College of Agriculture and Environmental Sciences

Best Practices for Buying Meat Directly from Farmers

Finding a farm to buy from

As a buyer, when looking to purchase meat products directly from a farm there are several points to consider. First, consider your meat preferences, including the cuts or types of meat you like. Location and price are also considerations. Spend some time researching the farms in your area, because livestock production systems differ and that could influence your choice. Perhaps you prefer to support a small, local producer instead of a larger, regional livestock operation. The great thing about buying directly is that you decide which farm is best for you! In North Carolina, 1,335 farms and individuals have meat handler licenses, which allow them to sell meat directly from the farm or at farmers markets.

Below are a few suggestions of where, what, and how to buy meat products. 

Buying Options

North Carolina is fortunate to have great diversity when it comes to livestock production. You can buy beef, pork, lamb, goat, and chicken directly from the farm.  

Retail vs. Share

Many meat handlers sell meat as retail cuts or as a share. Buying retail cuts is like buying meat in a grocery store. The price is determined for each individual cut. 

A share is more like buying meat in bulk. The price is determined for the bulk, generally at a discount compared to retail. Shares can generally be purchased as whole, halves or quarters. A share will be processed and packaged like a retail cut, but the buyer chooses the cuts. For example, the option of steaks, roasts, stew, cube steak, and ground beef are all available for one share.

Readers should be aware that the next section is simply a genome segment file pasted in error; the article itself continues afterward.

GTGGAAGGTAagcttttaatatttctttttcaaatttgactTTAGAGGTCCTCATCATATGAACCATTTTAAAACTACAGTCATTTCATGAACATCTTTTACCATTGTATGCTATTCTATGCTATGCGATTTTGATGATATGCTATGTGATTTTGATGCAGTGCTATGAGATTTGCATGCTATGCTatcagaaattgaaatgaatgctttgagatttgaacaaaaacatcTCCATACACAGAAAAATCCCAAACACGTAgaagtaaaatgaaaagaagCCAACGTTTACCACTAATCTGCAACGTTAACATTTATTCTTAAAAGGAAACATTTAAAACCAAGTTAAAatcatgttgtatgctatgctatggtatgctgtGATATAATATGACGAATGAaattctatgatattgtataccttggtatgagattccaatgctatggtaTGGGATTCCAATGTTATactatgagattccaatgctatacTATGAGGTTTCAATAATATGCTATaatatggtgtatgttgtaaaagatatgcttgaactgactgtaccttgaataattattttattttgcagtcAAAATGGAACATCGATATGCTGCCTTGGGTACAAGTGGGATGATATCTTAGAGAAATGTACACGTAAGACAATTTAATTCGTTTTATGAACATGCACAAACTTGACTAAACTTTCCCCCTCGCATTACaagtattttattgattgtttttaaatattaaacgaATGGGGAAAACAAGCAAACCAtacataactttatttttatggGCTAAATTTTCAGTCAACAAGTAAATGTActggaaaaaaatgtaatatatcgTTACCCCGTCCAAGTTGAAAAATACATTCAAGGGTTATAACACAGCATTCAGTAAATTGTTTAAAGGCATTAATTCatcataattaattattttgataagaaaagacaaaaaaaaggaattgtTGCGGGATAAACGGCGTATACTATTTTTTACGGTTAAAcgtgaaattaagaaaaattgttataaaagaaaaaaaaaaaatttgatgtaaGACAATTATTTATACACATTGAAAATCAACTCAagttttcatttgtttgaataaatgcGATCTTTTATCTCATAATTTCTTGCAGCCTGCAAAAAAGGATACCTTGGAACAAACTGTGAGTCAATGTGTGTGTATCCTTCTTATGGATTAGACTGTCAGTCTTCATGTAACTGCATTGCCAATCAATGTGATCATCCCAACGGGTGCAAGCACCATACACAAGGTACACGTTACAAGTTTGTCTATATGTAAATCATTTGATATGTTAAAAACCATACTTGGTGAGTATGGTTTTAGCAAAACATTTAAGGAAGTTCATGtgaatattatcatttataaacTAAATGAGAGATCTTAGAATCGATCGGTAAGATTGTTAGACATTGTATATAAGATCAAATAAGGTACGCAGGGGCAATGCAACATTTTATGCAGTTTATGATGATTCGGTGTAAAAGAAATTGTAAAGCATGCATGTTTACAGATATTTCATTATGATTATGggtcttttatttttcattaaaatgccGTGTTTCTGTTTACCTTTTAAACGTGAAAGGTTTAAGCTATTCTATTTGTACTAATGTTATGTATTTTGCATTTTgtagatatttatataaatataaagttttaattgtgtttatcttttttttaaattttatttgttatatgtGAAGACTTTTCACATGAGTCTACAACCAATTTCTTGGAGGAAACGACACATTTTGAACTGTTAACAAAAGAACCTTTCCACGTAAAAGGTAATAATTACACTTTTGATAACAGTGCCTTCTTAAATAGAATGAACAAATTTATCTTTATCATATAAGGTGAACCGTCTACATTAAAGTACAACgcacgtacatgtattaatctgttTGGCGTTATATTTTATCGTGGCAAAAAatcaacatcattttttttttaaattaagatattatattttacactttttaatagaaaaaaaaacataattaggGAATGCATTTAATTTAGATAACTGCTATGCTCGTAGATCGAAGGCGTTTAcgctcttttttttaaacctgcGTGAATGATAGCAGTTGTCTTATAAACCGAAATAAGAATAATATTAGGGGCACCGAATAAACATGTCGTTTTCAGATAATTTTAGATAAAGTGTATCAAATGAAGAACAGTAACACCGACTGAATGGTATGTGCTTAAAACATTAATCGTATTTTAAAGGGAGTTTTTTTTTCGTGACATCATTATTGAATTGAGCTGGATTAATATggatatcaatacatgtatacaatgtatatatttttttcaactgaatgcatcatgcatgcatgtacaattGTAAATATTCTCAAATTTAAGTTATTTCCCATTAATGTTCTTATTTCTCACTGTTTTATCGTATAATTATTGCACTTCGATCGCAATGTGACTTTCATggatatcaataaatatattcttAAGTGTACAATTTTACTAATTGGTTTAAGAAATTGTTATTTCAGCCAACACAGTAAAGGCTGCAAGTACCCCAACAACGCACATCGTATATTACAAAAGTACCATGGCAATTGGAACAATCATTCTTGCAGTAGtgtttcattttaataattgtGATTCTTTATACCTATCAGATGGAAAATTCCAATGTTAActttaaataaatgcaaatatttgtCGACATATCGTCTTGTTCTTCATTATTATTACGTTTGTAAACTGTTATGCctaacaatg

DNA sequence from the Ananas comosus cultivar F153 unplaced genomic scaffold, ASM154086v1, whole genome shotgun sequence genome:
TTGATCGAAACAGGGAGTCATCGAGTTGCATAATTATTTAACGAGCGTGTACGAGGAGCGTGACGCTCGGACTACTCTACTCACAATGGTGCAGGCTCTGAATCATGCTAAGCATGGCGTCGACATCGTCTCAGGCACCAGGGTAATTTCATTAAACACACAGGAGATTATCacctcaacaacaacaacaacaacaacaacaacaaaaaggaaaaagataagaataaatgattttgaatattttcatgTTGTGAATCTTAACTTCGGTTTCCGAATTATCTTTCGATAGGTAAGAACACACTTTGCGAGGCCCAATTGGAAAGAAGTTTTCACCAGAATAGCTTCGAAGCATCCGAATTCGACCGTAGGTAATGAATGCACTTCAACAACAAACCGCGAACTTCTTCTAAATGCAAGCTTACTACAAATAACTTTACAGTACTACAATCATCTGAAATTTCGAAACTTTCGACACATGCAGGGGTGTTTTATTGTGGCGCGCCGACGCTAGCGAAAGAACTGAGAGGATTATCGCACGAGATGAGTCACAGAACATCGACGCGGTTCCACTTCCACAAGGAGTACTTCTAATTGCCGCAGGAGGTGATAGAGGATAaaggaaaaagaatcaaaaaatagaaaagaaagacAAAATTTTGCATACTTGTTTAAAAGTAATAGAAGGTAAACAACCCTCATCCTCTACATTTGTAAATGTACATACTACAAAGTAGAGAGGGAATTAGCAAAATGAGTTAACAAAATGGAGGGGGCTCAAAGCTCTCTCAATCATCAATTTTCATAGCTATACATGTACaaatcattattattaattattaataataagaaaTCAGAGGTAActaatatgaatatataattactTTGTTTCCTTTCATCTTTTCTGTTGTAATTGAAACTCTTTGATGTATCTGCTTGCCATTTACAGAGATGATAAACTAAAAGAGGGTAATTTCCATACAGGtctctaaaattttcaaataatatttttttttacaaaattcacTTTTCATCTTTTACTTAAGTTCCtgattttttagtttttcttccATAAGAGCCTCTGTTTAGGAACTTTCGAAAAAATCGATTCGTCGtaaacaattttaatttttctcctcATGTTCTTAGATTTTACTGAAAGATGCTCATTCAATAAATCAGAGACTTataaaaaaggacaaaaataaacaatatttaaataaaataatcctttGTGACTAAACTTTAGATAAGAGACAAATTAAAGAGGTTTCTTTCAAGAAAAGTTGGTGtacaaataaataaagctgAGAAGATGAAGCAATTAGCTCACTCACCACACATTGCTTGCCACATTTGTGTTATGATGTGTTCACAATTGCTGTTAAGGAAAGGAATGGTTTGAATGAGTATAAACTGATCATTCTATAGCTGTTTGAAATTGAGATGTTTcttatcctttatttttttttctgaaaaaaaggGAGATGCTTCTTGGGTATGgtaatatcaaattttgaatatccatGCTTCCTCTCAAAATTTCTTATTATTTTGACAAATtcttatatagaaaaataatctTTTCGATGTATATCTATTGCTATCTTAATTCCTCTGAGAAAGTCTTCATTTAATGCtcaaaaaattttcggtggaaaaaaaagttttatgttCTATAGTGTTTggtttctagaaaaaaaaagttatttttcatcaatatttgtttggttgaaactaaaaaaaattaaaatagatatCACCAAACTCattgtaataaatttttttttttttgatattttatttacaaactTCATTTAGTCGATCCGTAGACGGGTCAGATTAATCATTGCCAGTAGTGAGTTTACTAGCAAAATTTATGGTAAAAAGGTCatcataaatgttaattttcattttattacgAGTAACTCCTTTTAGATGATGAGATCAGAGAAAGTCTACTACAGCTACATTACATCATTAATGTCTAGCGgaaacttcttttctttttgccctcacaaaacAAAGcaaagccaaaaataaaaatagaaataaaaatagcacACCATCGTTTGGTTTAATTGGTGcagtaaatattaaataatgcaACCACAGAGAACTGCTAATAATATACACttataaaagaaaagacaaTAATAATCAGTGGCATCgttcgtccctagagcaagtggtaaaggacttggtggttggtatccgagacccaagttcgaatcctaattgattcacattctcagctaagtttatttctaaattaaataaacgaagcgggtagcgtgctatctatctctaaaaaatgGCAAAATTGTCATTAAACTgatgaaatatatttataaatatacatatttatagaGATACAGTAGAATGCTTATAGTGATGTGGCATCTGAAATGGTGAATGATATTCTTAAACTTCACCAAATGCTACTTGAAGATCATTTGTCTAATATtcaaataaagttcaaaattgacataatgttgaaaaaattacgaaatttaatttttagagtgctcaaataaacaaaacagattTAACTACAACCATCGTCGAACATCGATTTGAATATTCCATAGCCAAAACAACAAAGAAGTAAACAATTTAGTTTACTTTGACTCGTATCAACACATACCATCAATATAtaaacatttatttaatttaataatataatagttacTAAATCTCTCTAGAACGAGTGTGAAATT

Know Your Budget

In order to decide whether to purchase meat by the individual cut or as a share, you need to know your budget. Discounts to cuts may be applied if purchasing in shares compared to purchasing individual retail cuts; however, this is where researching the farms becomes important. Shares can be a great option for large families or sharing meat between multiple families, friends or coworkers. Splitting the share can also help split the cost.

  • If you find a farm that you are interested in purchasing from, talk to them about their products. Additionally, try buying a small portion or cut to sample. This will help you determine if you like the product and if a share is right for you.
  • Do not purchase more than you can reasonably store. If you do plan to buy a share of meat, make sure the freezer is cold before storing the meat. 
  • When transporting meat, the U.S. Department of Agriculture Food Safety and Inspection Services recommends the two-hour rule. That means perishable foods such as meat and poultry should not be left at room temperature longer than two hours, or no longer than one hour in temperatures above 90 degrees Fahrenheit.
  • When purchasing, consider placing your meat in a cooler or insulated grocery bag, depending on your travel time. Keep cold food cold and get frozen meat to a freezer as soon as possible.  

Benefits of Supporting Your Local Farmers

When you buy food directly from a farmer, you support local and global food supplies as well as businesses and families in your community. Buying meat and other food products from local farms, whether small or large, allows you to truly connect with your community and your local food sources. Lastly, producers are always willing to educate buyers about their products and operations.

For more information

Contact Bryan Hartman, ANR county agent, Stokes County, at, or Janine Woods, Ph.D., agribusiness and marketing specialist, at